Details of the conflict

In the sixth month of 1542, Harumune launched an assault against Tanemune while Tanemune was returning from a falconry outing, apprehended him, and then incarcerated him at Harumune’s base in Koori-Nishiyama Castle.  Tanemune, however, was rescued by a close associate, Koyanagawa Munetomo, and escaped to Kakeda Castle, the base of his son-in-law, Kakeda Toshimune.

Beginning with Sōma Akitane, Tanemune called for support from assorted daimyō with whom he had blood ties, so the internal conflict in the Date clan at once enveloped other daimyō families in Oushū in a major conflict.  In the early stages, those on the side of Tanemune held an advantage with the support of assorted daimyō.  In Mutsu, forces led by Ōsaki Yoshinobu and Kurukawa Kageuji advanced to the Shibata District and pinned down Rusu Kagemune.  In Dewa, Ayukai Moritsugu, Kamikōriyama Tameie, and Mogami Yoshimori suppressed most of the Nagai District.  However, in 1547, discord arose between Tamura Takaaki and Ashina Moriuji on the side of Tanemune, and after the two began to fight, the Ashina switched to the side of Harumune.  At once, this changed the course of the conflict in favor of Harumune, triggering a succession of those abandoning Tanemune.  In the ninth month of 1548, through the mediation of Ashikaga Yoshiteru, the shōgun, a settlement was reached on the condition that Tanemune would retire and transfer control of the clan to Harumune, bringing to an end the conflict.

The personal directive from Yoshiteru that served as the basis of the mediation was not drafted in the Kōji era when Harumune served as the Master of the Eastern Capital Office, so troubles between father and son may have in fact persisted after the end of the Tenbun Conflict.  Meanwhile, battles broke out between the factions in Echigo who were for and against the plan for Tokimunemaru to become the designated successor to the Uesugi clan.  Advocates of the adoption led by Uesugi Sadazane and Nakajō Fujisuke lost to the faction who opposed the adoption led by Nagao Harukage (the deputy military governor) and the Agakita group so that the plan for Tokimunemaru’s succession came to a final end.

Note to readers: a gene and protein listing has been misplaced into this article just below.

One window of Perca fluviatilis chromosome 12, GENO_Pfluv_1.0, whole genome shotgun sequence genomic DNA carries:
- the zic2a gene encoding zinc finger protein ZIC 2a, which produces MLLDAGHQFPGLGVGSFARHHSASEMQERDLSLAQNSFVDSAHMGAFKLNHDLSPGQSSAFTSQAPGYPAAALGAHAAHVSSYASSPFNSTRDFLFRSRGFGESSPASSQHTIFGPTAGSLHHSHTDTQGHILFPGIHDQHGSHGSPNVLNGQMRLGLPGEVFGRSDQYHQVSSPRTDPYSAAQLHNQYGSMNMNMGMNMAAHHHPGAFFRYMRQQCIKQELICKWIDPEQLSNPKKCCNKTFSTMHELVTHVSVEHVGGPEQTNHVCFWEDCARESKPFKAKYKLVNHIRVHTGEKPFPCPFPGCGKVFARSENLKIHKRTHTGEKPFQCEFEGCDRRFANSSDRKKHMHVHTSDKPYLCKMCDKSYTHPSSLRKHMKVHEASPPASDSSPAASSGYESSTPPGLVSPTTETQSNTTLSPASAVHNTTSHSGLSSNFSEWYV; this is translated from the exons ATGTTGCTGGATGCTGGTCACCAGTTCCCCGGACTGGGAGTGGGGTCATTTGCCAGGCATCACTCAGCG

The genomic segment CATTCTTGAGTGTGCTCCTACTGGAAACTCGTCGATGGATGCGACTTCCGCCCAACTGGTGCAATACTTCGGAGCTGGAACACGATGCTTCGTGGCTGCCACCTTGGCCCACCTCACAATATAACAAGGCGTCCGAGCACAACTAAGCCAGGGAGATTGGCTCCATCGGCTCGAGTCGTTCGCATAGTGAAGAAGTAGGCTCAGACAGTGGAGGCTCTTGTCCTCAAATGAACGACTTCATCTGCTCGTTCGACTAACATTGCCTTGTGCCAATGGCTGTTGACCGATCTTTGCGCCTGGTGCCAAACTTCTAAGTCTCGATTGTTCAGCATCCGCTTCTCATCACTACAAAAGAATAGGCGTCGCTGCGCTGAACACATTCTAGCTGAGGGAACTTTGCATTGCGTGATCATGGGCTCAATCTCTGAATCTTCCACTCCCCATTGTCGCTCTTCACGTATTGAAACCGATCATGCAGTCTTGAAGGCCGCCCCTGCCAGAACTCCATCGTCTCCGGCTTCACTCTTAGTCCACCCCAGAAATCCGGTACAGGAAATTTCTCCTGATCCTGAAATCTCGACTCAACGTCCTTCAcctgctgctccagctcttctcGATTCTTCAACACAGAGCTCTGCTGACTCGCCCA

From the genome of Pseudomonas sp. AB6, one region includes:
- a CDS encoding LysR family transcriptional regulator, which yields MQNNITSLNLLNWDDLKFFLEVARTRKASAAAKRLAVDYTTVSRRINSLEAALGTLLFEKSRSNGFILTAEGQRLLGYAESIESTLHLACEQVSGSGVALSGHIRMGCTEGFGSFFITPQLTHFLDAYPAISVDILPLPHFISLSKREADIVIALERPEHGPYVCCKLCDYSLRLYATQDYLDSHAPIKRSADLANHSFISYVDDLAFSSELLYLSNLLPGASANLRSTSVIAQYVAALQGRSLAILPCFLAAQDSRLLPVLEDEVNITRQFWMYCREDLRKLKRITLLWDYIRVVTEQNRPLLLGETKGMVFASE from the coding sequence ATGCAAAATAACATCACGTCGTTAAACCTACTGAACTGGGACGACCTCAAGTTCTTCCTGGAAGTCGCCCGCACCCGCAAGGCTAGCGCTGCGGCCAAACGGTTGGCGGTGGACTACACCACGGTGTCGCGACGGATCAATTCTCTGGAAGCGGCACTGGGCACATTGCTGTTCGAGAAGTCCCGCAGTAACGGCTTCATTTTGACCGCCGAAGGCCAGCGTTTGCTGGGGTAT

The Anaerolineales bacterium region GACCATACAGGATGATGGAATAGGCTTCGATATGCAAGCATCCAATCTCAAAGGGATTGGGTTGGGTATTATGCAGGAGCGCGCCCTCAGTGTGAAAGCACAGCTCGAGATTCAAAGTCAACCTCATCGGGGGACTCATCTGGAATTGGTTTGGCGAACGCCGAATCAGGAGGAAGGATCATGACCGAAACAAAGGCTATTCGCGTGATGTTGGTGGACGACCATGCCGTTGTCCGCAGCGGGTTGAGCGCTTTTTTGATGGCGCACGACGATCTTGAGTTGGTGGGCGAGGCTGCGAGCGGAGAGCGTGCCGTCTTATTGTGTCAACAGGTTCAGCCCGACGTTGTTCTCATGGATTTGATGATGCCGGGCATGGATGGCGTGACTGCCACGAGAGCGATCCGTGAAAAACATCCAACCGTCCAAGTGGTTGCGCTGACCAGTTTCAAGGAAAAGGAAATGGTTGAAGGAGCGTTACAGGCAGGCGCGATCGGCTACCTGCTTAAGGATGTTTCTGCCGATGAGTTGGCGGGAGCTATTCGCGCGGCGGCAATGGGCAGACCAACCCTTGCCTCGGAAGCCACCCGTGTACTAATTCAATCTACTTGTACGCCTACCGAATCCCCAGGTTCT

Consequences of the conflict

Owing to the ongoing conflict over a six-year period, the influence of the Date clan that had steadily increased during the time that Tanemune served as its leader experienced a rapid decline.  First, daimyō families in the Ouu region including the Ashina, the Sōma, the Mogami who had been subordinate to the Date clan took advantage of the conflict to assert their independence and expand their influence.  In particular, the Ashina clan grew in stature as an influential daimyō on a par with the Date.  Moreover, in the case of both the Ōsaki and Kasai, sons sent by Tanemune for adoption (Yoshinobu and Harukiyo) died in the conflict, so Tanemune’s efforts at taking over these clans failed.

Within the Date family, Kakeda Toshimune and others who supported Tanemune disagreed with the peace proposal and continued their resistance against Harumune.  This required over five more years to suppress.  Furthermore, during the conflict, a senior retainer of Harumune named Nakano Munetoki expanded his influence by sending his son, Hisanaka, to become the successor to the Makino clan.  After becoming the most powerful figure in the family, Munetoki began to asset his authority.  After the end of the conflict, Harumune conducted investigations and judicial proceedings of family members with the intention of further consolidating his power, causing his senior retainers to insist on rights to exclude military governors and associated officials from entering designated areas.  Consequently, the after-effects of the conflict did not subside until the era of Harumune’s successor, Terumune.

Meanwhile, in Echigo, Uesugi Sadazane died in 1550 without having arranged for a successor, bringing to an end the Uesugi clan as the military governors of the province.  This paved the way for the deputy military governor, Nagao Kagetora (the younger brother of Nagao Harukage, later known as Uesugi Kenshin) to become the lord of Echigo whereupon he gained the status of a sengoku daimyō both in form and in substance.